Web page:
Culture Magazine

Opera Review: The Treasure Hunters

By Superconductor @ppelkonen
Manhattan School of Music unearths Die Zigeunerbaron. by Paul J. Pelkonen

Opera Review: The Treasure Hunters

True love wins the day in the last scene if Die Zigeunerbaron.
Photo courtesy Manhattan School of Music.

Johann Strauss Jr. was the most popular composer of the Austrian Empire, and his waltzes still provide the social soundtrack of Vienna for the tourists that visit that city every year. However, with the exception of Die Fledermaus, his stage works have disappeared from the operatic repertory. This is a reflection of the general state of light opera and the changing tastes of a fickle public. The Manhattan School of Music has taken a huge step to correct this by choosing to end their spring season with Der Zigeunerbaron (”The Gypsy Baron”) an energetic operetta that is rarely seen anymore outside of a Viennese theater.
From the first bars of the vibrant overture to the waltzes, csardases and polka rhythms that dominate the score, this is a much better show than Fledermaus. For one thing it has more of a story, anchored on the prodigal title character Sándor Barankay. This enterprising fellow meets ideal girlfriend, discovers buried treasure on his property, gets drafted into the Hussars (the elite warrior corps that defended the Austro-Hungarian Empire) and returns victorious (and unhurt) over the course of a giddy three acts. The opera's appeal was helped by the use of the original German text for the arias and choruses. The spoken dialog was performed in English.
Friday night's performance featured the second of the two casts. As Sándor, tenor Timothy Lanigan had a spry appeal, with an affable stage presence and a light tenor that sometimes fought to be heard over the orchestra. As Saffi, the Gypsy girl who turns out to be a long-lost Hungarian princess (hey, it’s operetta, you go for the music, not the plot) Shaina Martinez was the real deal, a smoldering soprano that soared above the stave in the pair’s long love duets. Her return (to marry Sándor) at the opera’s happy ending was very welcome indeed.
Der Zigeunerbaron was written in 1885. it owes the debt of parody to both Il Trovatore and the later La Forza del Destino. The maternal Czipira, (Michelle Blaumann) is the sane version of Azucena, and her complex relationship with Sándor echoes the Italian opera. This singer had a strong a pond vibrant mezzo as colorful as her swirling shawls and skirts. And yes, the second act boasts a certain, very familiar camp work scene, complete with a (German) anvil chorus.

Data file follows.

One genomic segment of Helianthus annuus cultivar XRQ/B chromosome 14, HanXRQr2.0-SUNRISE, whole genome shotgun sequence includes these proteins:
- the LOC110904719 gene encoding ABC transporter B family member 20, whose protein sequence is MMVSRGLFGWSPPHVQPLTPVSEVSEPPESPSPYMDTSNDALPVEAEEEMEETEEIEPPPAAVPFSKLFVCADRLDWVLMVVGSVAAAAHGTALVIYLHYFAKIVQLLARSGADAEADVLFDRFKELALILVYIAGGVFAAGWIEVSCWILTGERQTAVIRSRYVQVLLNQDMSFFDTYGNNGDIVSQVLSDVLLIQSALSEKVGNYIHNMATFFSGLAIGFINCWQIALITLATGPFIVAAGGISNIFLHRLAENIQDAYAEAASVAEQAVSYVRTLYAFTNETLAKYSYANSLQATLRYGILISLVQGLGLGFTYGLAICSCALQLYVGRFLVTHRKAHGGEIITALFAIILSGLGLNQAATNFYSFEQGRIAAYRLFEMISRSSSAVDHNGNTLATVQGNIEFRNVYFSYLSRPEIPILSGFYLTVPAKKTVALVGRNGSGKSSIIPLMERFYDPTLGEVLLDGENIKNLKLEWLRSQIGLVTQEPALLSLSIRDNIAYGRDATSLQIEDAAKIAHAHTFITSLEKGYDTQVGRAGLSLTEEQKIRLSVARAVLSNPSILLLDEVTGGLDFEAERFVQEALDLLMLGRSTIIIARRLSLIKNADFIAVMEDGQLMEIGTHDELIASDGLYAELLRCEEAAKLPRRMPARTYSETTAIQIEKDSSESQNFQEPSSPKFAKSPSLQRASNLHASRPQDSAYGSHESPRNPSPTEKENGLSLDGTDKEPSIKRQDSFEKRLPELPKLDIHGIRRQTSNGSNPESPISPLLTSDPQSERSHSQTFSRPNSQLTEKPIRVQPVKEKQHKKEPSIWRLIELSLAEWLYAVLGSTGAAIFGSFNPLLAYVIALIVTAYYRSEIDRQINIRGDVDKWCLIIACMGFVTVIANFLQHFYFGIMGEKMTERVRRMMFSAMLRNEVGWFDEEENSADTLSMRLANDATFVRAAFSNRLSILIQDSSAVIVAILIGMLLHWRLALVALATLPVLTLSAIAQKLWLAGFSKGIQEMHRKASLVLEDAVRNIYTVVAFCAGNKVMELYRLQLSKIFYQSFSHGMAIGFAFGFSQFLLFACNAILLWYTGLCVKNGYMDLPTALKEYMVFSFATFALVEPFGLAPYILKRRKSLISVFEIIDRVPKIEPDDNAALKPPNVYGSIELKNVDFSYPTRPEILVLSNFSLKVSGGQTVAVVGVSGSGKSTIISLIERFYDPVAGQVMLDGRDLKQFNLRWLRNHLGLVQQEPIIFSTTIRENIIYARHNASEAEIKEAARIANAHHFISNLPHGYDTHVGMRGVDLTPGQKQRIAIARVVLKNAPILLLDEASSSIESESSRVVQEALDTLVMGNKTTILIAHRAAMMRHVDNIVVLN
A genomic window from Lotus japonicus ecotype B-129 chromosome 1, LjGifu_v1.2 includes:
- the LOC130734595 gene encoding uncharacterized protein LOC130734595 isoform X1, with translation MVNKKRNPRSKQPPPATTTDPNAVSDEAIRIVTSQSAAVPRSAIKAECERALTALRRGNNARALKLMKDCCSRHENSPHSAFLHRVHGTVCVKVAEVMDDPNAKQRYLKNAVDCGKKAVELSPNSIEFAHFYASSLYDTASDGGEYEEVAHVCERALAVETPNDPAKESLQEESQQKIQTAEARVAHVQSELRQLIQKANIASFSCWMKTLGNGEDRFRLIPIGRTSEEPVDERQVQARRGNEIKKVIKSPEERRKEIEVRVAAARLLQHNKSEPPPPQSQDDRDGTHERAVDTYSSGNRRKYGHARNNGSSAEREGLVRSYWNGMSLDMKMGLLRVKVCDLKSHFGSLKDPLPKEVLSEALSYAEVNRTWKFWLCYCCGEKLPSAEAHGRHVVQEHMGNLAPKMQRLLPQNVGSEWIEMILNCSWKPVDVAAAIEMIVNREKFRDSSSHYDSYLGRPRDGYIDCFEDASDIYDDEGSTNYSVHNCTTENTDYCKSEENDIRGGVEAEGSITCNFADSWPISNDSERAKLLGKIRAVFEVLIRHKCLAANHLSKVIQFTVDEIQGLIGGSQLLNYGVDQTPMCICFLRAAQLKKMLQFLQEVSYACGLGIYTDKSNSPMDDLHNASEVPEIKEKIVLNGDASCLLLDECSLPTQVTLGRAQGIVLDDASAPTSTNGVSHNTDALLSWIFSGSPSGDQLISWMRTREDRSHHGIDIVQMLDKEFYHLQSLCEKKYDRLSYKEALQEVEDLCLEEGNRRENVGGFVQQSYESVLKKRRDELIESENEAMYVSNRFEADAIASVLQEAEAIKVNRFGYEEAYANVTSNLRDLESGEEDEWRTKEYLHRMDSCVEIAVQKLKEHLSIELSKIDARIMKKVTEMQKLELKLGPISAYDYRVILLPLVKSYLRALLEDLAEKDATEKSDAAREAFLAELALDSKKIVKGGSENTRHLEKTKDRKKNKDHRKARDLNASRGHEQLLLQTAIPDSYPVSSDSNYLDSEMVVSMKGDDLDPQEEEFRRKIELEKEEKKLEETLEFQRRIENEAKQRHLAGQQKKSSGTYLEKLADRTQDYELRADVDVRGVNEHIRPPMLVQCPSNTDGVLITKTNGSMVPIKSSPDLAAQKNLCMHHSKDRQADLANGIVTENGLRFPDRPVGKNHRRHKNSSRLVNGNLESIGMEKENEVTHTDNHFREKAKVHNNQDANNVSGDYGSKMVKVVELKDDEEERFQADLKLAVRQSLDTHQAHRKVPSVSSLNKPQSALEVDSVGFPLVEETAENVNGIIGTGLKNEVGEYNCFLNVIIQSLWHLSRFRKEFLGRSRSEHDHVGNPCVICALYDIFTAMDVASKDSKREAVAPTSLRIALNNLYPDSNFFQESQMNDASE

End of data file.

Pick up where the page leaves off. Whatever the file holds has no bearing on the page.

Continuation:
The Forza parallel comes with the arrival of a Hussar troop which recruits most of the characters to march off to war ends the second act with a big finale reminiscent of the Italian opera’s Rataplan chorus. Here it was led by baritone Michael Gracco. He was both funny and focused, with a bluff presence and a pleasing, heroic tone that will suit as the hero of another opera. His arrival upped the energy level of the entire show. Indeed, the arrival of the troops in the second act literally saved the day.
One might speculate that the disappearance of Die Zigeunerbaron from the stage is due to the tone of its libretto. The story, adapted from a play by one Ignatz Schnitzer, looks sharply at undisguised racism in The old Hapsburg Empire. Here, the hate blossoms from the self-appointed “morality committee” of a tiny Hungarian village treats the indigent Romany population that lend it some bald pay needed color, indeed, these Austrians’ treatment of the “Gypsies” is an ugly forerunner of the Nazis, who subjugated and then massacred these people under the Third Reich. Today, this show is once again relevant.

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